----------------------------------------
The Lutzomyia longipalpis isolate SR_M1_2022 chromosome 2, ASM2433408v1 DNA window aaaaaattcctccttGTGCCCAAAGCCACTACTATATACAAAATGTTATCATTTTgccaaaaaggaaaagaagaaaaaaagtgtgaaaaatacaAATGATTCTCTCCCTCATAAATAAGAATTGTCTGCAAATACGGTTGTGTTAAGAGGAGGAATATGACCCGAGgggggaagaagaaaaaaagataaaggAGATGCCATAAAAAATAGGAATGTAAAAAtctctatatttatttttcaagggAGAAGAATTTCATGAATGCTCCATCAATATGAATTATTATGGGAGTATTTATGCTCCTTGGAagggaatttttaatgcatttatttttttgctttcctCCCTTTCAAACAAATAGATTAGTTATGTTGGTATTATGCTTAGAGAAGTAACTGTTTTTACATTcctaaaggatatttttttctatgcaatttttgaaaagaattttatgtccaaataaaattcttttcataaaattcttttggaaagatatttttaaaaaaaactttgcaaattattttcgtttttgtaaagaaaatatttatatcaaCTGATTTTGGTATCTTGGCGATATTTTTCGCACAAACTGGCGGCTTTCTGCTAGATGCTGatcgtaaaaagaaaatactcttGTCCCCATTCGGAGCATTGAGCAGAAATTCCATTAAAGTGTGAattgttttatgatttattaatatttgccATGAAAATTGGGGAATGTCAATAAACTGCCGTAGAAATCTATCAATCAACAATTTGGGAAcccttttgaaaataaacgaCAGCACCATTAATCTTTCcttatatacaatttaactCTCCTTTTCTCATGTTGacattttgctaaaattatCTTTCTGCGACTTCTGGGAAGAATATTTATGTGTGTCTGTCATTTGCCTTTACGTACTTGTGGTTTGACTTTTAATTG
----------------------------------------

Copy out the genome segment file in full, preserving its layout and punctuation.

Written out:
The Lutzomyia longipalpis isolate SR_M1_2022 chromosome 2, ASM2433408v1 DNA window aaaaaattcctccttGTGCCCAAAGCCACTACTATATACAAAATGTTATCATTTTgccaaaaaggaaaagaagaaaaaaagtgtgaaaaatacaAATGATTCTCTCCCTCATAAATAAGAATTGTCTGCAAATACGGTTGTGTTAAGAGGAGGAATATGACCCGAGgggggaagaagaaaaaaagataaaggAGATGCCATAAAAAATAGGAATGTAAAAAtctctatatttatttttcaagggAGAAGAATTTCATGAATGCTCCATCAATATGAATTATTATGGGAGTATTTATGCTCCTTGGAagggaatttttaatgcatttatttttttgctttcctCCCTTTCAAACAAATAGATTAGTTATGTTGGTATTATGCTTAGAGAAGTAACTGTTTTTACATTcctaaaggatatttttttctatgcaatttttgaaaagaattttatgtccaaataaaattcttttcataaaattcttttggaaagatatttttaaaaaaaactttgcaaattattttcgtttttgtaaagaaaatatttatatcaaCTGATTTTGGTATCTTGGCGATATTTTTCGCACAAACTGGCGGCTTTCTGCTAGATGCTGatcgtaaaaagaaaatactcttGTCCCCATTCGGAGCATTGAGCAGAAATTCCATTAAAGTGTGAattgttttatgatttattaatatttgccATGAAAATTGGGGAATGTCAATAAACTGCCGTAGAAATCTATCAATCAACAATTTGGGAAcccttttgaaaataaacgaCAGCACCATTAATCTTTCcttatatacaatttaactCTCCTTTTCTCATGTTGacattttgctaaaattatCTTTCTGCGACTTCTGGGAAGAATATTTATGTGTGTCTGTCATTTGCCTTTACGTACTTGTGGTTTGACTTTTAATTG